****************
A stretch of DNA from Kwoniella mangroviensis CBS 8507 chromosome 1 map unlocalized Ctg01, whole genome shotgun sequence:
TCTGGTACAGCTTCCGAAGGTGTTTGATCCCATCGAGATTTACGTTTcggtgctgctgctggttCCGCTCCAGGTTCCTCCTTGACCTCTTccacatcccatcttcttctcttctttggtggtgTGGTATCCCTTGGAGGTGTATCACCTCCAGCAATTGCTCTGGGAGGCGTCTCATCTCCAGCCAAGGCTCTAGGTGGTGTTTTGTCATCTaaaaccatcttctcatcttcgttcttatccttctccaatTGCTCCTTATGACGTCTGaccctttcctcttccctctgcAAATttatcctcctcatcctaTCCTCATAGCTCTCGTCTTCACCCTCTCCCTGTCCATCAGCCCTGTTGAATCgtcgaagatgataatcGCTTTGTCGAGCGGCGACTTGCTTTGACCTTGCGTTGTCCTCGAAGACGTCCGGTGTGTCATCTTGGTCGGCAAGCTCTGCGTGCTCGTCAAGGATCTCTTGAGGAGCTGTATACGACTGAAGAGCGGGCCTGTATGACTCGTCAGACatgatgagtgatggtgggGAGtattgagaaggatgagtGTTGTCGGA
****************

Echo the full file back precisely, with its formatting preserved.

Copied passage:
A stretch of DNA from Kwoniella mangroviensis CBS 8507 chromosome 1 map unlocalized Ctg01, whole genome shotgun sequence:
TCTGGTACAGCTTCCGAAGGTGTTTGATCCCATCGAGATTTACGTTTcggtgctgctgctggttCCGCTCCAGGTTCCTCCTTGACCTCTTccacatcccatcttcttctcttctttggtggtgTGGTATCCCTTGGAGGTGTATCACCTCCAGCAATTGCTCTGGGAGGCGTCTCATCTCCAGCCAAGGCTCTAGGTGGTGTTTTGTCATCTaaaaccatcttctcatcttcgttcttatccttctccaatTGCTCCTTATGACGTCTGaccctttcctcttccctctgcAAATttatcctcctcatcctaTCCTCATAGCTCTCGTCTTCACCCTCTCCCTGTCCATCAGCCCTGTTGAATCgtcgaagatgataatcGCTTTGTCGAGCGGCGACTTGCTTTGACCTTGCGTTGTCCTCGAAGACGTCCGGTGTGTCATCTTGGTCGGCAAGCTCTGCGTGCTCGTCAAGGATCTCTTGAGGAGCTGTATACGACTGAAGAGCGGGCCTGTATGACTCGTCAGACatgatgagtgatggtgggGAGtattgagaaggatgagtGTTGTCGGA